SIGGRAPH 2012: Virtual Production Heats Up
"You've got to be able to do this onset to be able to make more informed choices," added Weta Digital's Joe Letteri, currently finishing The Hobbit: An Unexpected Journey. Therefore, improving the virtual production front end workflow is imperative for Cameron. "He wants to know where the character is when composing his shot because that's integral to the composition and balance. So now we can do a little bit more: It's still not full on virtual reality, but it's better, because, if you're doing it more accurately up front, you're not thrown off by misdirection, something that is an artifact of the limitation of the system like a shot is too soft because it's low resolution or the light's getting into the wrong place.
"Once Jim got involved more and more in the process, he realized that everything adaptable. There are just parts of it that you didn't consider before because you were coming from a different direction. How you have things that are put together in different ways. With our models department building both the sets and the costumes the specialization happens differently in the virtual world. We're just trying to be more efficient in pulling this all together."
Meanwhile, the high frame rate topic heated up with Lightstorm's Jon Landau declaring in a lively discussion that it's an important part of the 3-D revolution. It improves the experience by removing unwanted motion artifacts and restoring brightness. He brought along the same informative frame rate comparison demo hosted by Cameron shown elsewhere. Landau also insisted that The Hobbit pullback is not really a setback since there is no global infrastructure in place yet to screen the first of Jackson's trilogy at 48 fps on very many screens.
As far as overcoming the dreaded "video look," industry pioneer Doug Trumbull (who brought his own Showscan Digital frame rate comparison demo) reiterated that you could combat that through the use of variable frame rates on shots or on characters and objects within shots. However, when Digital Domain's new CTO Darin Grant questioned the added cost in rendering and data wrangling for VFX, Landau shot back that there are "smart" solutions to keep costs down. "Don't render everything at 60 or 48; double expose," Landau said. "Animators don't have to work at higher frame rates. You could limit that to a Panda fight. This is about managing public expectations."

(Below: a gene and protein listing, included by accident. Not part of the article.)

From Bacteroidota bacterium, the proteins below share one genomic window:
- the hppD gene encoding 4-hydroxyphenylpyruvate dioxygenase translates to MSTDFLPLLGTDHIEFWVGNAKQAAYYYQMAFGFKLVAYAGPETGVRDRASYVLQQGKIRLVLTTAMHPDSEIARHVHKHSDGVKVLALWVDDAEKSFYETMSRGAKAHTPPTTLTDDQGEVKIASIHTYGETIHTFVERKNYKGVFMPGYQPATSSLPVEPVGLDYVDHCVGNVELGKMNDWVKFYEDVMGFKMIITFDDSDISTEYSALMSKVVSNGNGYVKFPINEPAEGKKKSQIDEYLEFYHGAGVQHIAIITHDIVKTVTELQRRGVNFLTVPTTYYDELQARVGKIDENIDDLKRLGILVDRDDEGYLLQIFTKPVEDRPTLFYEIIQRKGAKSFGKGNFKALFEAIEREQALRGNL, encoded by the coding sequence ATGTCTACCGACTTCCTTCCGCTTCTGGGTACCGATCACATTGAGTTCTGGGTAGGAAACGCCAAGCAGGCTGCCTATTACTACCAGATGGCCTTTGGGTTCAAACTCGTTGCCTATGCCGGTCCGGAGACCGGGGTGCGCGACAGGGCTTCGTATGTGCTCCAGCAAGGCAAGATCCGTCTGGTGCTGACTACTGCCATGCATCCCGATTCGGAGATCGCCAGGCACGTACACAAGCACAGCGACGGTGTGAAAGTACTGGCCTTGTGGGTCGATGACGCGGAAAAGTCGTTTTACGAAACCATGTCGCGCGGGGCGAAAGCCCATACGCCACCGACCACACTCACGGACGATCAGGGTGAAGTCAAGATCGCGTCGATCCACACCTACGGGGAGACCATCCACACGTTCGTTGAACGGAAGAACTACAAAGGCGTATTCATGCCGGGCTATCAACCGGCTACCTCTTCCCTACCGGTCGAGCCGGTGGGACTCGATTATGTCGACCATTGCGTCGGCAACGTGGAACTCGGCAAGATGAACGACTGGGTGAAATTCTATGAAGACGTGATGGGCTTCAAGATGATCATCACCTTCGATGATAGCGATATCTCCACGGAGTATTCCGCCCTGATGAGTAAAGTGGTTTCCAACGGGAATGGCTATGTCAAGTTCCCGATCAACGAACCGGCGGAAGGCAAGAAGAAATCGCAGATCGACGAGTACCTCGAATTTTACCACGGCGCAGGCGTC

ILM's Dennis Muren echoed Landau and Trumbull's enthusiasm for higher frame rates. He's witnessed mostly positive results in experimenting with higher frame rates on his Sony monitor at home. He noticed, for instance, that Ray Harryhausen's stop-motion seemed smoother on The 7th Voyage of Sinbad Blu-ray even though the Cyclops looked more rubbery.
"I think alternating frame rates is a directorial choice," Muren conceded afterward. "I don't think it's that difficult to do. It might take us out of the story and I don't know if you want to mix it around too much. But I personally think that you just want the movie to be one way. You adjust to the world."
For Cameron, Jackson and Trumbull, higher frame rates help open a window to a more life-like movie going experience. "Nobody knows and it's all just theoretical until you go out and see it," Muren added.
Bill Desowitz is former senior editor of AWN and VFXWorld. He's the owner of the Immersed in Movies blog (www.billdesowitz.com), a regular contributor to Thompson on Hollywood at Indiewire and author of James Bond Unmasked (www.jamesbondunmasked.com), which chronicles the 50-year evolution of 007 on screen and features interviews with all six actors.